No publisher in the world is big enough to buy Activision Blizzard – except Activision Blizzard.
What the actual?
I know, right?
Vivendi previously owned 61% of Activision Blizzard, giving it the controlling stake. It now holds just 12%.
Activision Blizzard will purchase 429 million shares in itself for $5.83 billion.
ASAC II LP, a group led by Activision Blizzard CEO Bobby Kotick, purchased 172 million shares for $2.34 billion. It holds a 24.9% stake.
There is now no majority shareholder; Activision Blizzard is independent and answerable to public shareholders.
In a surprise twist to Vivendi’s ongoing efforts to leverage its 61% stake in Activision Blizzard, the twin publisher has announced it will purchase its own stock from its parent company.
Activision Blizzard has arranged to buy back around 429 million shares and “certain tax attributes” for $5.83 Billion to effectively sever its connection to the French-based conglomerate.
In addition to Activision Blizzard’s purchase, ASAC II LP – which is led by CEO Bobby Kotick and Co-Chairman Brian Kelly, who fronted $100 million of their personal funds – will secure a further 172 million shares for $2.34 billion in cash. ASAC II LP members include Chinese games publisher Tencent as well as financial firms.
In total, the two deals are worth $8.17 billion, and account for 602 million shares at $13.60 each.
Once the deal has been processed, Activision Blizzard will be an independent company, answerable in the majority to its shareholders. Vivendi will retain 83 million shares, a stake of around 12%. ASAC II LP will own around 24.9%.
Kotick will remain as CEO, and with Vivendi’s board members exiting, colleague Kelly will become the sole chairman.
“These transactions together represent a tremendous opportunity for Activision Blizzard and all its shareholders, including Vivendi,” Kotick said.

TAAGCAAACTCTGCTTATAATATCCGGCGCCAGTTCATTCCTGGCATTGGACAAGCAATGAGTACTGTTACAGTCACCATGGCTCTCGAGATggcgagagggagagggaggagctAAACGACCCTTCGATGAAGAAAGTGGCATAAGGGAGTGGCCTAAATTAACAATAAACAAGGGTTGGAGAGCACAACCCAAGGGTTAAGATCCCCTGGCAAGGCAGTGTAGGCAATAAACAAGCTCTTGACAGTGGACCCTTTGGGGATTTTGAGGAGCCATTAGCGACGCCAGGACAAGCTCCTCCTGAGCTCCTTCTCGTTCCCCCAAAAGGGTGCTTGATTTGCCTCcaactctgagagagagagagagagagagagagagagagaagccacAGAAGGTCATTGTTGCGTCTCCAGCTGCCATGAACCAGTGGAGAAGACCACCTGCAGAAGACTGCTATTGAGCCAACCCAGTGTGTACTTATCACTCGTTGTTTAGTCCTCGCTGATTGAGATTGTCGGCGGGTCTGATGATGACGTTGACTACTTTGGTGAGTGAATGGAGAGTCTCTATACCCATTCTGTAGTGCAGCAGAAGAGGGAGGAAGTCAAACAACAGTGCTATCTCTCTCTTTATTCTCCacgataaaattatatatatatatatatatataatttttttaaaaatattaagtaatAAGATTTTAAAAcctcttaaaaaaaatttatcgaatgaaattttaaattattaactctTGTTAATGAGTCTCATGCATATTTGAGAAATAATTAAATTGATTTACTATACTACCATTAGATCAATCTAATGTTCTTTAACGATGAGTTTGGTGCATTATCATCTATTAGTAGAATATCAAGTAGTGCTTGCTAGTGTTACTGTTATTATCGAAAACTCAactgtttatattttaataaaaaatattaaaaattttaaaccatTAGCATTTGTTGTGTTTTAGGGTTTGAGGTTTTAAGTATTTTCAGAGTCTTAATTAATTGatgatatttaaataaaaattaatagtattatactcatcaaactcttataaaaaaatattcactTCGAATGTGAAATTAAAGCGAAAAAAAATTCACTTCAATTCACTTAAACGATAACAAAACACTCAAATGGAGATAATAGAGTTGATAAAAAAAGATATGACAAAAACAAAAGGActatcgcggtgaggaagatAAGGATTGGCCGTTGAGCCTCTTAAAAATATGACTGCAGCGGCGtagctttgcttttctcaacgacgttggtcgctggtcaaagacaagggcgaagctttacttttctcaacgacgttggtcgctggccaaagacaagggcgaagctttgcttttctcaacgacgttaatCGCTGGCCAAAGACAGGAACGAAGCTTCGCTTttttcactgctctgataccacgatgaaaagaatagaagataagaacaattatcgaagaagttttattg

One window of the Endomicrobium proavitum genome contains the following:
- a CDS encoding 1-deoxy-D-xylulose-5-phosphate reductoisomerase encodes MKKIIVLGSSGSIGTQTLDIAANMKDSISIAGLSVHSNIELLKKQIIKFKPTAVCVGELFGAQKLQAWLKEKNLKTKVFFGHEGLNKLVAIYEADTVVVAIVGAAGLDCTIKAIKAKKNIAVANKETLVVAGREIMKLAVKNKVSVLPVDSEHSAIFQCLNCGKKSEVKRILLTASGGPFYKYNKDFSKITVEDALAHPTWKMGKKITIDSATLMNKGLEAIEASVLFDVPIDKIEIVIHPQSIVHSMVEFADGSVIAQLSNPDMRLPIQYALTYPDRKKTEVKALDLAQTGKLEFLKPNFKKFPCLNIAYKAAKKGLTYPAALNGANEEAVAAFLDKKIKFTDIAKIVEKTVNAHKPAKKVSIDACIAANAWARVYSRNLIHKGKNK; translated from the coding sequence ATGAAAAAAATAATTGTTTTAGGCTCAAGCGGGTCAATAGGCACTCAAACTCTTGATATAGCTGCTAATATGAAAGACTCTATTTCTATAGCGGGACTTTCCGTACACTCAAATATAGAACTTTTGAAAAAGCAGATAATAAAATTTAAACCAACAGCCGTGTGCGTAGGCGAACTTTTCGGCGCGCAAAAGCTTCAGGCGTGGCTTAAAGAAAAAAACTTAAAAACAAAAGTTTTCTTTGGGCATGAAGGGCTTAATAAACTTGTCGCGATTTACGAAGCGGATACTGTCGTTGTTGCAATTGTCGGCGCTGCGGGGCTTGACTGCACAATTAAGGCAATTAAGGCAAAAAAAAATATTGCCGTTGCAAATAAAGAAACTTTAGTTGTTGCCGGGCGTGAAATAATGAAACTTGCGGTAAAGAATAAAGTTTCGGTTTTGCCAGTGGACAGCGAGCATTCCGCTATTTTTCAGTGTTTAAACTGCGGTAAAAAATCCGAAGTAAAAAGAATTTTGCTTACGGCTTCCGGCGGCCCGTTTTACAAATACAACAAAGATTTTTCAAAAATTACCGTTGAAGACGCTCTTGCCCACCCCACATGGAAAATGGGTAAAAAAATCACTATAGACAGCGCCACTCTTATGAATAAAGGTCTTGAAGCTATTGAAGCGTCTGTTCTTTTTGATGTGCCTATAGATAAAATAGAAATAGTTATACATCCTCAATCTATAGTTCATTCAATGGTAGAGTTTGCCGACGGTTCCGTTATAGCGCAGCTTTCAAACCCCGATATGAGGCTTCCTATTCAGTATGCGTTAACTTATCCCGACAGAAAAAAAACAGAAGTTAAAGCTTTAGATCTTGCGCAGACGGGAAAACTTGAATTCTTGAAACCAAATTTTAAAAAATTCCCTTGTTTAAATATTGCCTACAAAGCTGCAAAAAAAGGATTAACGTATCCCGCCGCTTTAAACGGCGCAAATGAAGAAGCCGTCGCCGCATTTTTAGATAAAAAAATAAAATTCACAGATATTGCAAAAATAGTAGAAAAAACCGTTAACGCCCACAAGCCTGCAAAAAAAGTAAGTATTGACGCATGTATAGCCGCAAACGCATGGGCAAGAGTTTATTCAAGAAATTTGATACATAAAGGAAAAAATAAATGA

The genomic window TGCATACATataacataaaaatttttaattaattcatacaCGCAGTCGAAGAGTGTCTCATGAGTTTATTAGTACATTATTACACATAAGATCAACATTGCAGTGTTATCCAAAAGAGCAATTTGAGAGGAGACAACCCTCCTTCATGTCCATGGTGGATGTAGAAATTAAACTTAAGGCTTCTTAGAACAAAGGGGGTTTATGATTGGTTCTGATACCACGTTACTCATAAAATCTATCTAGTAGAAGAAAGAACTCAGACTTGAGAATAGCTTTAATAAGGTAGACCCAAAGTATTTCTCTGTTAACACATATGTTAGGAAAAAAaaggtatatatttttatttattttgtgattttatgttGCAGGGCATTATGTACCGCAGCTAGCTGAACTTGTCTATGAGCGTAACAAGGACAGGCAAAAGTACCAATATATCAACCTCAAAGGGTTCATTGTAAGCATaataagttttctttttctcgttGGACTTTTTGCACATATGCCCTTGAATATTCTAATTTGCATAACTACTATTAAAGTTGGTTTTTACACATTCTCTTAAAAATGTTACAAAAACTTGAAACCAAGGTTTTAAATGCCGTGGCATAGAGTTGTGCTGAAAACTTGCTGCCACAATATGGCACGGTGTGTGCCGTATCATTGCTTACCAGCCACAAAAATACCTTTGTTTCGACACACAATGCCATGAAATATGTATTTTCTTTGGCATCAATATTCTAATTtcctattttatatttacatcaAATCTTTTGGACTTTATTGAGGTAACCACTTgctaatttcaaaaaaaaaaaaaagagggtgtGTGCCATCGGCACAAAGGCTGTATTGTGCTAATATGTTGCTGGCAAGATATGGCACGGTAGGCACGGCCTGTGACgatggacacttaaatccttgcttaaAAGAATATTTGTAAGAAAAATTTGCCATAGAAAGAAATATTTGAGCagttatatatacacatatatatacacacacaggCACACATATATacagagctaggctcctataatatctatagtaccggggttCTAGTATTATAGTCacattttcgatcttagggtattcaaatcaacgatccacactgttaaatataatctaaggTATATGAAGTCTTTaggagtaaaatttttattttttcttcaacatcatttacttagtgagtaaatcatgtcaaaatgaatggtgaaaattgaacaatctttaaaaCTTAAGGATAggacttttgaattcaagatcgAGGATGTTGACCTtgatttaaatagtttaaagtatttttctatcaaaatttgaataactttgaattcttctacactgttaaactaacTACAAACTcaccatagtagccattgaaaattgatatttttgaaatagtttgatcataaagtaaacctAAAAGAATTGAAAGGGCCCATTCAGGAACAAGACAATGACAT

“We should emerge even stronger – an independent company with a best-in-class franchise portfolio and the focus and flexibility to drive long-term shareholder value and expand our leadership position as one of the world’s most important entertainment companies.”
Activision Blizzard is handing over $1.2 billion of domestic cash on hand and approximately $4.6 billion of debt proceeds, net of fees and upfront interest to fund the deal. It will retain $3 billion in cash on hand.
The deal should be complete by September.
Vivendi has been trying to offload Activision Blizzard for some time; although the twin publisher is profitable, the international company is going through a drastic restructuring to reduce its debts, shedding profitable and unprofitable division alike to double down on its core interests.
When Vivendi began looking for buyers, it couldn’t find a taker; as analysts said, there’s no company with enough cash to purchase Activision Blizzard that has the capacity to run it. Well – there’s one, obviously. Seems obvious in hindsight.
The purchase comes as something of a surprise but may explain persistent rumours of a Vivendi cash-grab on Activision Blizzard.
In case you’ve been under a really large rock, Activision Blizzard publishes Call of Duty, Skylanders, World of Warcraft, StarCraft and Diablo, among other properties. It is considered one of a handful mega-publishers, alongside EA, Ubisoft, and platform holders.
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